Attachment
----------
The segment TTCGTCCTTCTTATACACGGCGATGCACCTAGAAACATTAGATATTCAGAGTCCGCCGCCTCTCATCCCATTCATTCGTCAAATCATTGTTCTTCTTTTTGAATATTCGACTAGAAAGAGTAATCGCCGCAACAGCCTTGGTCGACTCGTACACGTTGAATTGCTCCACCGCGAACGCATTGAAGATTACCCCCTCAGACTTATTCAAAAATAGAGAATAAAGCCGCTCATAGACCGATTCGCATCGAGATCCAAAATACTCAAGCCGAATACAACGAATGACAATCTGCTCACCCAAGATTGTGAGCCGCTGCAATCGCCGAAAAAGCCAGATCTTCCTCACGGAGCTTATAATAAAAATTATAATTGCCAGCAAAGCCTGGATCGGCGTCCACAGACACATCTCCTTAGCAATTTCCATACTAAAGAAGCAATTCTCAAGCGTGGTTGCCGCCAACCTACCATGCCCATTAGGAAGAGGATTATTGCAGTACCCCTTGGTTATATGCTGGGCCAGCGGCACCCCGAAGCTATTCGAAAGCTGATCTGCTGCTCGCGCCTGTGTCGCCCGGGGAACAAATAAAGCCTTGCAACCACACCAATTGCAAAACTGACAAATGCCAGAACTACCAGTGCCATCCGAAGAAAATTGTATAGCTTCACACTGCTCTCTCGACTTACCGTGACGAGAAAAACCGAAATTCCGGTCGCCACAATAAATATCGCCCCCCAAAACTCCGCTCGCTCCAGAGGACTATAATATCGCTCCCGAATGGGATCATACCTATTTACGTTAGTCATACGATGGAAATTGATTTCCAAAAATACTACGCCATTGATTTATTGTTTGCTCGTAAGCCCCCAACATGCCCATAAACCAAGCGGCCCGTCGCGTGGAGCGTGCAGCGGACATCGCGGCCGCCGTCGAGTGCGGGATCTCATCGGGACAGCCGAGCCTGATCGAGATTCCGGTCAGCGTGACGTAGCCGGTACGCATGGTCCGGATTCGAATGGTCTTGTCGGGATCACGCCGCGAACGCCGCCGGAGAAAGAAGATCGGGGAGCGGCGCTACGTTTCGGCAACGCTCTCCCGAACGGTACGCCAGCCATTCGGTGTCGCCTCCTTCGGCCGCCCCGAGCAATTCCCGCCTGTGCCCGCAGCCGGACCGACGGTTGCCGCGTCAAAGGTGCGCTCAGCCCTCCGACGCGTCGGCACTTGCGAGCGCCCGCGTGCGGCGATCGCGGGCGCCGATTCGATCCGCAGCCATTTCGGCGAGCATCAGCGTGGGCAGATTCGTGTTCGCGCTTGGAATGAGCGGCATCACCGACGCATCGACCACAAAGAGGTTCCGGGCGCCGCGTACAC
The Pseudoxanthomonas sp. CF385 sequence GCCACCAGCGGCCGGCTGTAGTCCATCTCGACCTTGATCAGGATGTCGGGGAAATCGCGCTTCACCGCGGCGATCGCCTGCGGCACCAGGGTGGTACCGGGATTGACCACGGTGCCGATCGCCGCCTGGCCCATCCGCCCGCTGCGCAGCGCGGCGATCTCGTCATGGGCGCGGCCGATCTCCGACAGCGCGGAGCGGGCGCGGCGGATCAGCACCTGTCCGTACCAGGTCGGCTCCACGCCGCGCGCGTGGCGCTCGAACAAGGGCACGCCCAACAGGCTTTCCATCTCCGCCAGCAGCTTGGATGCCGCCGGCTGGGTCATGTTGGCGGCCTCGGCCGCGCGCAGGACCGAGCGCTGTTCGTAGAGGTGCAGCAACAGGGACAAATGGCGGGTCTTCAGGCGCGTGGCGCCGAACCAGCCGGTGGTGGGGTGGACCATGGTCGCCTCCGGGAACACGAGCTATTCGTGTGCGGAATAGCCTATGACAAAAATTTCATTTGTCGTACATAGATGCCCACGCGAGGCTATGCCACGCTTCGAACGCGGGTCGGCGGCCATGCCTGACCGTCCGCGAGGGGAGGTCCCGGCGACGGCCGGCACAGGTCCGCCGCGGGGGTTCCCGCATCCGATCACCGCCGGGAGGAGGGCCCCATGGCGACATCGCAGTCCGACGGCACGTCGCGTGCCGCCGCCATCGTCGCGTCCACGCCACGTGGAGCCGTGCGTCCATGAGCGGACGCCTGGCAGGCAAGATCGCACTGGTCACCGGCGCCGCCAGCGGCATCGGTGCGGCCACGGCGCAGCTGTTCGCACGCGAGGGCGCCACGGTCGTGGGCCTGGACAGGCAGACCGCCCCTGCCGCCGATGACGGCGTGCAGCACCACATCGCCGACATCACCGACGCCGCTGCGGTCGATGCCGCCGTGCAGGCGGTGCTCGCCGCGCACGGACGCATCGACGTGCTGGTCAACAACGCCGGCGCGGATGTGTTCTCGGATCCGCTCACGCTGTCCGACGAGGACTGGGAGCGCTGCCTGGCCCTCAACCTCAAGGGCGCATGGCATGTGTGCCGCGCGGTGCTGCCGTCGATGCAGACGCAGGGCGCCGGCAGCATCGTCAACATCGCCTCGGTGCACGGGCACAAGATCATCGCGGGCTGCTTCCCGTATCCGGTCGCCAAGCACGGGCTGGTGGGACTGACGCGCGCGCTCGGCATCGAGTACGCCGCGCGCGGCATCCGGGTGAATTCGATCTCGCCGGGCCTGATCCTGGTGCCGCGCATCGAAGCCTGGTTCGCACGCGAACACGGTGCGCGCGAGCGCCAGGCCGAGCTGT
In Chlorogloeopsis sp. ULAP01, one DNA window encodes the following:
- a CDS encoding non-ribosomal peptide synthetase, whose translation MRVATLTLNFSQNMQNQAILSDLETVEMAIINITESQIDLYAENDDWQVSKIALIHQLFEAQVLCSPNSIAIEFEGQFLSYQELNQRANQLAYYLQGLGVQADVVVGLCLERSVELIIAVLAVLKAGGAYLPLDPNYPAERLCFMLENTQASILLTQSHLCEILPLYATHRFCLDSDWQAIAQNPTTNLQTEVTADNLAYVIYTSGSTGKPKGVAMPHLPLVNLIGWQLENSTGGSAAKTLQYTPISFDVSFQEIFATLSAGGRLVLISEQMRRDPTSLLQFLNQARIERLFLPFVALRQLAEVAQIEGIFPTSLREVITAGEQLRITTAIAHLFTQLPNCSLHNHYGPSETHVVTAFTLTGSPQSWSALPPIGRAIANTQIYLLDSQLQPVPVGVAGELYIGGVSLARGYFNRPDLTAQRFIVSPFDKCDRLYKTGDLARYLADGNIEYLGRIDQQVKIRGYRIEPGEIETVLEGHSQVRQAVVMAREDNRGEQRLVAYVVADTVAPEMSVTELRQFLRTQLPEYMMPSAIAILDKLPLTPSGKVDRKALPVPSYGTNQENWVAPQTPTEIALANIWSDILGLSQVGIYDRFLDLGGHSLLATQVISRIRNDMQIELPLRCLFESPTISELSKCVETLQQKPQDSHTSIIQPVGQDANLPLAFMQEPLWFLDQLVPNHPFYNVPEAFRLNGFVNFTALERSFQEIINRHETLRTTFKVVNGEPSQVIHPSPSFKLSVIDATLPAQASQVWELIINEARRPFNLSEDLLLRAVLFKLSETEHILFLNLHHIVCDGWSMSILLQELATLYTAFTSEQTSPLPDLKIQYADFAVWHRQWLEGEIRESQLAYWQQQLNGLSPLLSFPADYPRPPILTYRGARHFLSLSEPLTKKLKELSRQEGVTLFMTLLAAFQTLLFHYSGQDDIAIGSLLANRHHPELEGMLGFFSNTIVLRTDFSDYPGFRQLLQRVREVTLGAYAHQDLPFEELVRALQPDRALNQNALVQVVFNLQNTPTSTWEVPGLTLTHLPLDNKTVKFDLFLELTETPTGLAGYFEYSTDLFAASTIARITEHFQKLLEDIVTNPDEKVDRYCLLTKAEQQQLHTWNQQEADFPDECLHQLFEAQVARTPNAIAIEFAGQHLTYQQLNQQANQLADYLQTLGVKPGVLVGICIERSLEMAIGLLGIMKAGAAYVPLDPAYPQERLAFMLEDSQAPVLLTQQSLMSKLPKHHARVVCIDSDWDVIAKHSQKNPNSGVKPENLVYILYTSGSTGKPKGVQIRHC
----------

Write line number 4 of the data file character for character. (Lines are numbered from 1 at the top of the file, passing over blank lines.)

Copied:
- a CDS encoding non-ribosomal peptide synthetase, whose translation MRVATLTLNFSQNMQNQAILSDLETVEMAIINITESQIDLYAENDDWQVSKIALIHQLFEAQVLCSPNSIAIEFEGQFLSYQELNQRANQLAYYLQGLGVQADVVVGLCLERSVELIIAVLAVLKAGGAYLPLDPNYPAERLCFMLENTQASILLTQSHLCEILPLYATHRFCLDSDWQAIAQNPTTNLQTEVTADNLAYVIYTSGSTGKPKGVAMPHLPLVNLIGWQLENSTGGSAAKTLQYTPISFDVSFQEIFATLSAGGRLVLISEQMRRDPTSLLQFLNQARIERLFLPFVALRQLAEVAQIEGIFPTSLREVITAGEQLRITTAIAHLFTQLPNCSLHNHYGPSETHVVTAFTLTGSPQSWSALPPIGRAIANTQIYLLDSQLQPVPVGVAGELYIGGVSLARGYFNRPDLTAQRFIVSPFDKCDRLYKTGDLARYLADGNIEYLGRIDQQVKIRGYRIEPGEIETVLEGHSQVRQAVVMAREDNRGEQRLVAYVVADTVAPEMSVTELRQFLRTQLPEYMMPSAIAILDKLPLTPSGKVDRKALPVPSYGTNQENWVAPQTPTEIALANIWSDILGLSQVGIYDRFLDLGGHSLLATQVISRIRNDMQIELPLRCLFESPTISELSKCVETLQQKPQDSHTSIIQPVGQDANLPLAFMQEPLWFLDQLVPNHPFYNVPEAFRLNGFVNFTALERSFQEIINRHETLRTTFKVVNGEPSQVIHPSPSFKLSVIDATLPAQASQVWELIINEARRPFNLSEDLLLRAVLFKLSETEHILFLNLHHIVCDGWSMSILLQELATLYTAFTSEQTSPLPDLKIQYADFAVWHRQWLEGEIRESQLAYWQQQLNGLSPLLSFPADYPRPPILTYRGARHFLSLSEPLTKKLKELSRQEGVTLFMTLLAAFQTLLFHYSGQDDIAIGSLLANRHHPELEGMLGFFSNTIVLRTDFSDYPGFRQLLQRVREVTLGAYAHQDLPFEELVRALQPDRALNQNALVQVVFNLQNTPTSTWEVPGLTLTHLPLDNKTVKFDLFLELTETPTGLAGYFEYSTDLFAASTIARITEHFQKLLEDIVTNPDEKVDRYCLLTKAEQQQLHTWNQQEADFPDECLHQLFEAQVARTPNAIAIEFAGQHLTYQQLNQQANQLADYLQTLGVKPGVLVGICIERSLEMAIGLLGIMKAGAAYVPLDPAYPQERLAFMLEDSQAPVLLTQQSLMSKLPKHHARVVCIDSDWDVIAKHSQKNPNSGVKPENLVYILYTSGSTGKPKGVQIRHC